Milan: Explore Italy’s most fashionable city

Milan Airport Directory (MXP)
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Milan is a magnet for artists, photographers, designers, and models. It is, after all, the most fashionable city in Italy, where fashion combines with art, culture, and gastronomy. The architecture in this city is breath-taking; from the Duomo Cathedral to the opera house La Scala, Sforzesco Castle to the Vittorio Emanuele II shopping arcade. It is a city to soak in the beauty of history. Milan is the perfect place to come to experience first-hand Italy, with scrumptious food, extraordinary art galleries, extravagant fashion, and imposing cathedrals.

Best time to visit: The best time to visit Milan is from April to June, and September to October. During this time of the year, the weather is mild and pleasant. 

How to Reach?

By Air: Being one of Italy’s most visited cities, Milan also has three international airports: Linate Airport, Orio al Serio Airport (Bergamo Airport) and Malpensa Airport. Linate Airport is the closest international airport in Milan. While the other two are almost an hour away from Milan. Amongst all three, Malpensa Airport is the largest international airport in Milan. Together with Turkish Airlines, we at IndiGo can connect you from India to Milan with multiple flights to Milan options as well as to several other European cities from Istanbul.

By Train: Piazza Duca d'Aosta, the city’s busiest square, has the most beautiful station, if not in Europe, at least in Italy, Milan Centrale. This terminal is connected to major cities in Italy, as well as other European cities across Austria, Germany, France, and the UK.

By Road: One of the most used modes of transport across Italy are buses. It is the most convenient way to reach Milan from any part of the country. The city has inter-city bus services that connect Milan to major cities in Italy, as well as other countries across Europe.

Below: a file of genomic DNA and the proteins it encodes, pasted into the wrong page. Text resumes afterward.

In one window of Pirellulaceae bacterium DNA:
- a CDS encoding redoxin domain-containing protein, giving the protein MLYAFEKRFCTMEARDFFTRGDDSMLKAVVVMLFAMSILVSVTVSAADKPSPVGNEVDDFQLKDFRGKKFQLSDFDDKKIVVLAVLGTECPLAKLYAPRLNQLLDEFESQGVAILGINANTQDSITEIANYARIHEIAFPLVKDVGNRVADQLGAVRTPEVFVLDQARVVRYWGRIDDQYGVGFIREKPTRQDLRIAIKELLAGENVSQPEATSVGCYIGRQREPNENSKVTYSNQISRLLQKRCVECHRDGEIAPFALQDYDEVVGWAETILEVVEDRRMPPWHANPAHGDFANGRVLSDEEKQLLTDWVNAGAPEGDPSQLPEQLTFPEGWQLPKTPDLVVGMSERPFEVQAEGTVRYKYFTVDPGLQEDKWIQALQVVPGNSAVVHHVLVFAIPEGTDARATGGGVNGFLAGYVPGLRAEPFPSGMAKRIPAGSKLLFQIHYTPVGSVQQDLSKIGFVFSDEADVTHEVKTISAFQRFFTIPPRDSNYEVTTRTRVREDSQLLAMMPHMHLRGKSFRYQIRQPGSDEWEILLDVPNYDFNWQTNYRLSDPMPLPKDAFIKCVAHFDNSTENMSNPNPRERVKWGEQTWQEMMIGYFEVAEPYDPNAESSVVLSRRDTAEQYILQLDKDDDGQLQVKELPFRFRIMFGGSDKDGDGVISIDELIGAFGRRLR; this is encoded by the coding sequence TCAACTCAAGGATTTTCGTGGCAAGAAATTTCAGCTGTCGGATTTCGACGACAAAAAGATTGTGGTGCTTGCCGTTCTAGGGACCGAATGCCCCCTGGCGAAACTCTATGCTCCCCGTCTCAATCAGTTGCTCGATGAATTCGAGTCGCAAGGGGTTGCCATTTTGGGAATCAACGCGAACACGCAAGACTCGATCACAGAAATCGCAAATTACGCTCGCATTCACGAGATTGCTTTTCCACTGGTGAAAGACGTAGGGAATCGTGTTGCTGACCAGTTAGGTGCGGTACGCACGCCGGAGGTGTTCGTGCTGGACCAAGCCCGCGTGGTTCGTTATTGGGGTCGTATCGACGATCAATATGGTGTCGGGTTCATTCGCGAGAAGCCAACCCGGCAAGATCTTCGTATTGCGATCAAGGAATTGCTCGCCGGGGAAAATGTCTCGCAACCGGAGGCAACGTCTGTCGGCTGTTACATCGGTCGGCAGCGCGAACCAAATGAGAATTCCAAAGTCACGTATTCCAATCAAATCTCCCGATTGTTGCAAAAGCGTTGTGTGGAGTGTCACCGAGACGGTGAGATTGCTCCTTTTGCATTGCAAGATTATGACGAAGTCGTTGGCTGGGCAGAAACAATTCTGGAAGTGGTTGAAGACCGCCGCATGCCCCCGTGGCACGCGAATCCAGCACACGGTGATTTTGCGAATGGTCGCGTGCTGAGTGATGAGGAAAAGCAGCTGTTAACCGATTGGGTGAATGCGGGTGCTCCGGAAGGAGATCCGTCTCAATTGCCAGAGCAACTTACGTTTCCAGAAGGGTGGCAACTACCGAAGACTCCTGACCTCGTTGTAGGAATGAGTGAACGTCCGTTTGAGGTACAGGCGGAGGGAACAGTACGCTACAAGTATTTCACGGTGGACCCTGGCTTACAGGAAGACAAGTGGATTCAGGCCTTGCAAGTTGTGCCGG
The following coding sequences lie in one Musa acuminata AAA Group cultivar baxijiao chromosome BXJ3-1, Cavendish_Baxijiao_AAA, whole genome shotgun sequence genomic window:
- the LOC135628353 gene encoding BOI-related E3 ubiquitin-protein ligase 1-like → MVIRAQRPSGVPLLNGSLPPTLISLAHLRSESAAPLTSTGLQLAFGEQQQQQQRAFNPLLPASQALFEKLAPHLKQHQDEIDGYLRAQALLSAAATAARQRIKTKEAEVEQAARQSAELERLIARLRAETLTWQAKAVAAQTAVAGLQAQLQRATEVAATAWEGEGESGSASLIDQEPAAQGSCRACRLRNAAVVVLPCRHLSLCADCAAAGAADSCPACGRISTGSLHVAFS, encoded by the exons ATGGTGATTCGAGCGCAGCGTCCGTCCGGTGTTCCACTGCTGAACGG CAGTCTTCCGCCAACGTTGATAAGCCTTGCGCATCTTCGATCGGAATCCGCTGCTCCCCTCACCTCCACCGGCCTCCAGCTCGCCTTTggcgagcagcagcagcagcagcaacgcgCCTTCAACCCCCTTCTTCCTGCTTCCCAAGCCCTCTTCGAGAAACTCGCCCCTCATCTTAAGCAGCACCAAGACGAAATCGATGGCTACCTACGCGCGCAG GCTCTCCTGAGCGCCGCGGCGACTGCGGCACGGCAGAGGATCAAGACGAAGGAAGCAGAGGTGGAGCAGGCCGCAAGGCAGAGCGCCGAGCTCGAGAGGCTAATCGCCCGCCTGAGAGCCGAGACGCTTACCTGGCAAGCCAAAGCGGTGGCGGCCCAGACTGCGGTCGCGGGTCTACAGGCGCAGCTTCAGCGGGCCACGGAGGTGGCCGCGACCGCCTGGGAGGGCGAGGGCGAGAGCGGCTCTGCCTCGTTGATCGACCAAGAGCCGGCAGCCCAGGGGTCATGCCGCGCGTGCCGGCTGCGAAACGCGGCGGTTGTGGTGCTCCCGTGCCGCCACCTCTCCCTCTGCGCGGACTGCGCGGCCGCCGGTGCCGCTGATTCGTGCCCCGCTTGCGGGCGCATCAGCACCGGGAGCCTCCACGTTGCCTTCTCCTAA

Getting Around

The best part about Milan is their easy transportation services; the city has metros, trams, buses, taxis, as well as BikeMi, an eco-friendly way to explore the city. The metro in Milan comprises four lines: M1 (red), M2 (green), M3 (yellow), and M5 (grey), each of which connects to major neighbourhoods. The metro ticket allows travellers to use the city bus and tram. The tram system consists of 17 lines, offering connections to other parts of the city where metro does not go. The bus network in Milan is easy and convenient.

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Places to visit in Milan

  • Leonardo da Vinci's Last Supper: We all know "The Last Supper Mural" by Leonardo da Vinci. It is one of the most popular artworks that can be seen at Santa Maria delle Grazie. Bramante designed this gothic brick church, with a fine touch of Early Renaissance style architecture. But make sure to get your entry tickets in advance, since people come to see this mural from across the globe. Oftentimes, this church is a top-listing in every itinerary of Milan.
  • Milan Cathedral: Also called Il Duomo, this majestic cathedral of Santa Maria Nascente is one of the largest churches in the country. It is believed that it can accommodate up to 40,000 people. With its flamboyant gothic style architecture, Milan Cathedral highlights several marble statues, carefully crafted carved stone pinnacles, a seven-branched bronze candelabrum, and the 16thcentury tomb of Gian Giacomo Medici, among others. While here, you need to experience walking on the roof of the cathedral. It is quite an impressive experience, and you get to see a breath-taking view of the city.